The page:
The fearful dance of the Dow with the Greece-plagued euro points to a new reality that could either warrant or undo the Keynesian recovery of the U.S. economy: We’re all in the euro zone now. What happens in a relatively small European country—and the possible replays and reactions among its neighbors—could drive Europe back into recession and take the Unites States along for a downward ride.

This is the result of Europe’s continent-wide common currency, driven more by political will than sound economics, which prevents nations from devaluing their way out of trouble as they have in the past. Banks and investors treated the sovereign debt of Greece as if it were only a little less secure than German bonds. After all, isn’t the euro as sound as the deutsche mark it replaced—and don’t Berlin and Paris have to make sure it stays that way, from Lisbon in the west to Nicosia in the east?

Perhaps not.

As Europe convulses, Wall Street trembles, with equities suddenly losing 10 percent of their value in what had been a rising market. Who knows what contagion lurks in seemingly safe investments that could now prove worthless if the euro’s guarantees succumb to a domino wave of bank failures in vulnerable member states? That’s how Greece, with a GDP approximately equal to that of the Dallas–Fort Worth metroplex, casts a shadow over the entire world economy.

The danger is compounded by a fiscal cure that could be nearly as harmful as the financial disease. As a condition of Europe’s bailout plan, and of continued euro membership, the continent’s debt-ridden economies must slash spending drastically—and at just the wrong time in the economic cycle. The impact will be higher unemployment, lower wages, and reduced consumer demand.

These negative effects will be amplified by conservatives now in power from Germany to Great Britain, which does not belong to the euro zone, but is the EU’s second largest economy. Now, however, the expedient coalition of the Conservatives and the Liberal Democrats (the latter are quickly proving to be neither) has embraced a budget-slashing approach that will cost jobs and, as the Financial Times wrote, roil market traders concerned about the “impact … [on] economic growth.” Of course, once recovery has gained strength, governments everywhere will have to bring down deficits and debt. But not too soon or too fast: As The Guardian observed of the British government’s budget cuts this week, this is economics “straight from the Chicago school” that “risk[s] an economic death spiral.”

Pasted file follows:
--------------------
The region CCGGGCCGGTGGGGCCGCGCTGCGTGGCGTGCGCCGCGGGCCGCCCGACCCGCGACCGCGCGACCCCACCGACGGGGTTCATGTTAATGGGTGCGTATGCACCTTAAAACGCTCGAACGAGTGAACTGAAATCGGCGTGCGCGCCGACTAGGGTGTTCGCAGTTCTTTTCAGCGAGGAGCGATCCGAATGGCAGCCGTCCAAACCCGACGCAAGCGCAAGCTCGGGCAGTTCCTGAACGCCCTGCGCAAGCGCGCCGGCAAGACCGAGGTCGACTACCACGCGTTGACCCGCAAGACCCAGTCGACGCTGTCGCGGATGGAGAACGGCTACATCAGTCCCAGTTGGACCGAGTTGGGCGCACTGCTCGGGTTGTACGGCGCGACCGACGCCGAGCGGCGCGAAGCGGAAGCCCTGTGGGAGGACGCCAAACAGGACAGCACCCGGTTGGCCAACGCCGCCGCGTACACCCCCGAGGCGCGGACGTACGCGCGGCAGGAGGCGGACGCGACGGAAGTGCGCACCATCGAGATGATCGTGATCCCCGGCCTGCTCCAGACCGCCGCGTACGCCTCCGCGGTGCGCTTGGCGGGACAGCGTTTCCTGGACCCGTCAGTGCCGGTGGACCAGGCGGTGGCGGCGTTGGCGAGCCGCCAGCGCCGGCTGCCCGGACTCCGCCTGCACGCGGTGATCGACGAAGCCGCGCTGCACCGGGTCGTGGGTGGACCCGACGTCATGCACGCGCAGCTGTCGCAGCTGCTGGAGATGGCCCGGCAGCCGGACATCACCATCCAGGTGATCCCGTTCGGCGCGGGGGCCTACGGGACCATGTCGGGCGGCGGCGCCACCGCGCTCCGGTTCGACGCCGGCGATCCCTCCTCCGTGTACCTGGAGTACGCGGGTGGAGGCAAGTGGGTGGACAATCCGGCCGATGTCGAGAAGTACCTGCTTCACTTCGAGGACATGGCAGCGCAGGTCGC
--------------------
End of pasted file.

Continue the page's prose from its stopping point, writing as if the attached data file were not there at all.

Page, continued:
Europe’s sovereign debt crisis could escalate, even as national budgets contract, prompting a relapse into recession across the continent. And the U.S. could almost helplessly follow, with profound consequences for President Obama and progressive politics in this country. The New Deal model that the administration has pursued may turn out to be a necessary but insufficient condition for sustained recovery in a world transformed since the 1930s. When FDR was in the White House, trade accounted for only 5 percent of U.S. GDP; in the past decade, it soared to 30 percent, with commerce and financial transactions crossing the globe at the speed of light. During the New Deal, the United States could—and did—adopt an almost wholly nationalist strategy for a largely self-contained economy. In 1933, when the London Conference proposed a deflationary program fixing the exchange rate of the dollar to the pound, Roosevelt torpedoed the negotiations, insisting that “the internal economic system of the nation is a greater factor in its well-being than the price of its currency … [compared to that] of other nations.”